If not, no harm, no foul as far as I'm concerned. Motorcycle manufacturers are looking for new markets. There's only so many enthusiasts. If those corporations are anything like the one I work for, the emphasis is on growth. A lot of the motorcycle and scooter makers are starting to think about how they can lure car drivers towards two wheels. Selling the practical and economic aspects are at the top of the list.

Kevin seems to be one of those who could have been a car driver except for the fact that he claimed being behind the wheel of a car freaked him out. He needs motorized transportation and the scooter fills the bill. Weather isn't an issue as he's spent a lot of time on a bicycle in the rain and cold. Kevin's taken training and has the appropriate gear. Whatever his reasons for riding, he's doing it right.

May he find success and whatever else he's looking for in the future.

Stay tuned. There were several interesting stories from the weekend. I'll be sharing those in the next few posts.

Miles and smiles,

Dan


12 comments:

Stacy said...

It's also a good time for the students to gain an awareness of how they react in pressure situations.

You know, I never thought of it this way, but it makes a lot of sense. Something to think about when it comes time for me to take my skills test. :/

R.G. said...

Strange loner? I think not. From being a regular reader of your blog I would have to say you have a unique ability to connect with people. I on the other hand am about as socially graceful as a fart in an elevator.

Heinz N Frenchie said...

Kevin is a really nice story and we wish him all the best with his scooter. We think he will soon learn to enjoy the experience.

bobskoot said...

Kevin said: "It might go to McDonald's or something. If I have to go farther than that I'll get a ride with someone."

I think that once he gets confidence, he will use his scoot more. He seems to have a passion for being economical, once he discovers that it is costing money just sitting there and not being used, and that gas is such an insignificant expense (due to its great gas mileage), he may change his mind or discover the fun factor. He doesn't ride his bicycle for fun, just the utility of getting to and from work.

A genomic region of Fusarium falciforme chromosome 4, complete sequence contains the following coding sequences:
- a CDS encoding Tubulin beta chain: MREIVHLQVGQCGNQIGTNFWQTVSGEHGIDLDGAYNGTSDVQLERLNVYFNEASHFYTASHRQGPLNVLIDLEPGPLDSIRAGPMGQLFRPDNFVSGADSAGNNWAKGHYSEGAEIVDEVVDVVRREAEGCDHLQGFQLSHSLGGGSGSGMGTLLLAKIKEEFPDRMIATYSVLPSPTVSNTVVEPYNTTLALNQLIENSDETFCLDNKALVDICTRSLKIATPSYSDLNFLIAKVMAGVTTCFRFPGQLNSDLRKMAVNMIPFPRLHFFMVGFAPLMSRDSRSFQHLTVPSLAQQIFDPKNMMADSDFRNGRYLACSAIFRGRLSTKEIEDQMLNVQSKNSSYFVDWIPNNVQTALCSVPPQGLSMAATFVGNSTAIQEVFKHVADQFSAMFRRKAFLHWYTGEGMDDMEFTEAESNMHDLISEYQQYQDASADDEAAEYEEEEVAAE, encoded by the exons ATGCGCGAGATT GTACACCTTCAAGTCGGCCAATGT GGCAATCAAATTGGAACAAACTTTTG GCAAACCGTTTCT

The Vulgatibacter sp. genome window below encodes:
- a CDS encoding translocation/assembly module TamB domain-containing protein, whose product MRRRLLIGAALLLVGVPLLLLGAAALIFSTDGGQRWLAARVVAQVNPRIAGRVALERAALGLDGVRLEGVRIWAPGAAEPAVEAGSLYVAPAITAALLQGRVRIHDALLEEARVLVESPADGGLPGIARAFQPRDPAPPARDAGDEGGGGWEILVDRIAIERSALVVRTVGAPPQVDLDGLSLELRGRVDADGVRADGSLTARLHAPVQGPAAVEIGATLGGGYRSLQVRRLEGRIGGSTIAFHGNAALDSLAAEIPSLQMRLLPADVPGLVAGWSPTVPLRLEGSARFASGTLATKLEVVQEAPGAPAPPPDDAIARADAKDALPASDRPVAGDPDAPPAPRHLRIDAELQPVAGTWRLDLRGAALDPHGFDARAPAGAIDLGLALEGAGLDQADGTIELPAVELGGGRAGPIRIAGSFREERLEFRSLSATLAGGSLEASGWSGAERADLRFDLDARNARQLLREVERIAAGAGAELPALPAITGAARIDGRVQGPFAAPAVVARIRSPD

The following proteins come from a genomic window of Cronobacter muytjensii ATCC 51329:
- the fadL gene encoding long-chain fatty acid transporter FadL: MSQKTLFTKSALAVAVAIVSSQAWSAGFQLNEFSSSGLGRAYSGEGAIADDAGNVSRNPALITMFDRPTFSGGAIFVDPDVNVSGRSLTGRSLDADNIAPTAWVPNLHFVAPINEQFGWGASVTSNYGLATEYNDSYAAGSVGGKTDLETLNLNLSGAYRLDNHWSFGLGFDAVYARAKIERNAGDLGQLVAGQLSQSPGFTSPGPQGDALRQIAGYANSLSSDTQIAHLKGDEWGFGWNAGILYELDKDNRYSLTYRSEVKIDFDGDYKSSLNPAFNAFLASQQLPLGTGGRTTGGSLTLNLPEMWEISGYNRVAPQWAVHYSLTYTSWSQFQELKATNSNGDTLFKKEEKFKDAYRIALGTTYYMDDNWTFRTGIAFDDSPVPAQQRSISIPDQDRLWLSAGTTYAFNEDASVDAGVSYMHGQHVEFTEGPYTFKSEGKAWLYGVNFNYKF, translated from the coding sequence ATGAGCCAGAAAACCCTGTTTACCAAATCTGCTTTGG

bob
bobskoot: wet coast scootin

Torch said...

That makes the rain when I took the course look like a carousel ride.

Ride on,
Torch

irondad said...

Stacy,
The further you explore something the more of the finer points you see. See what awaits you?

irondad said...

R.G.
Weirdly enough, I'm not what you might call a "people person". However, I do care about the students under my charge so I try to do the best I can for them.

You spend too much time alone in a postal vehicle, me thinks!

irondad said...

Heinz and Frenchie,
It's hard for someone like me to picture anyone riding and NOT enjoying it. As long as Kevin stays safe and builds on his experience I'll be pleased.

irondad said...

Bobskoot,
I think you're right. It's hard to imagine anyone having a scooter and it not speaking to them. Especially with nicer weather coming. Sooner or later, that is.

irondad said...

Torch,
I saw rain in Texas one time. It was right on the heels of Hurricane Gilbert in the late 80's. I stood on the balcony of a hotel room near San Antonio. New Braunfels, to be exact. The rain tried to wash the painted lines off the parking lot.

Just claim it was raining like that when you took the course!

Anonymous said...

That was very politic of you. One might gather that Kevin did not succeed in fulfilling the requirements for a passing grade for the course based on your descriptions. That's a shame. The problem I always see with the obstacle course style of lessons is that beginners can run over lines by obsessing about them while the experienced types could care less. What I mean is someone like me or you could set up for a series of cones or lines by tracking each set in advance or each one as we hit it. A beginner is too busy balancing to take all that in. That's why I've always wondered why MSF classes don't get split up by experience. Putting a Kevin in with a "you" can be both intimidating and embarassing for the new rider.

kz1000st said...

That was very politic of you. One might gather that Kevin did not succeed in fulfilling the requirements for a passing grade for the course based on your descriptions. That's a shame. The problem I always see with the obstacle course style of lessons is that beginners can run over lines by obsessing about them while the experienced types could care less. What I mean is someone like me or you could set up for a series of cones or lines by tracking each set with our eyes in advance or each one as we hit it. A beginner is too busy balancing to take all that in. That's why I've always wondered why MSF classes don't get split up by experience. Putting a Kevin in with a "you" can be both intimidating and embarassing for the new rider.